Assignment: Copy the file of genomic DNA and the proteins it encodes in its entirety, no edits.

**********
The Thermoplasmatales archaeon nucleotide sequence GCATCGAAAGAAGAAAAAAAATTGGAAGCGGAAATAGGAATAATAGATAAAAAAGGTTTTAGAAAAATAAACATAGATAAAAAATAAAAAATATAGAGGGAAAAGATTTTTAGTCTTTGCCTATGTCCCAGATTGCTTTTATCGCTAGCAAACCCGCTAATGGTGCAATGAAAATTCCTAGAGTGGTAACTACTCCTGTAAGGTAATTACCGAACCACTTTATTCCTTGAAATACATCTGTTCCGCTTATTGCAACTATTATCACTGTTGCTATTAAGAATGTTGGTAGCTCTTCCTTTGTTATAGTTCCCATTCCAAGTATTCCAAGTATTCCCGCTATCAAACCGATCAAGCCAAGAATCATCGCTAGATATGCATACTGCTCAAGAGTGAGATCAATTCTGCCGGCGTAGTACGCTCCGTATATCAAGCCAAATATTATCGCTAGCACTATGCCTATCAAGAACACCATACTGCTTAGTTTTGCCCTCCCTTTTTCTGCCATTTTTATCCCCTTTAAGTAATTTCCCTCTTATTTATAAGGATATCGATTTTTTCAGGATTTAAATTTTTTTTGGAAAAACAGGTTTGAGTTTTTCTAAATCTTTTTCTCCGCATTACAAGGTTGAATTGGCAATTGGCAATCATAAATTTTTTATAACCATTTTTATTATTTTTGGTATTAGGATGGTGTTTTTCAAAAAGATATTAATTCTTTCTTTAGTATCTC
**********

The Thermoplasmatales archaeon nucleotide sequence GCATCGAAAGAAGAAAAAAAATTGGAAGCGGAAATAGGAATAATAGATAAAAAAGGTTTTAGAAAAATAAACATAGATAAAAAATAAAAAATATAGAGGGAAAAGATTTTTAGTCTTTGCCTATGTCCCAGATTGCTTTTATCGCTAGCAAACCCGCTAATGGTGCAATGAAAATTCCTAGAGTGGTAACTACTCCTGTAAGGTAATTACCGAACCACTTTATTCCTTGAAATACATCTGTTCCGCTTATTGCAACTATTATCACTGTTGCTATTAAGAATGTTGGTAGCTCTTCCTTTGTTATAGTTCCCATTCCAAGTATTCCAAGTATTCCCGCTATCAAACCGATCAAGCCAAGAATCATCGCTAGATATGCATACTGCTCAAGAGTGAGATCAATTCTGCCGGCGTAGTACGCTCCGTATATCAAGCCAAATATTATCGCTAGCACTATGCCTATCAAGAACACCATACTGCTTAGTTTTGCCCTCCCTTTTTCTGCCATTTTTATCCCCTTTAAGTAATTTCCCTCTTATTTATAAGGATATCGATTTTTTCAGGATTTAAATTTTTTTTGGAAAAACAGGTTTGAGTTTTTCTAAATCTTTTTCTCCGCATTACAAGGTTGAATTGGCAATTGGCAATCATAAATTTTTTATAACCATTTTTATTATTTTTGGTATTAGGATGGTGTTTTTCAAAAAGATATTAATTCTTTCTTTAGTATCTC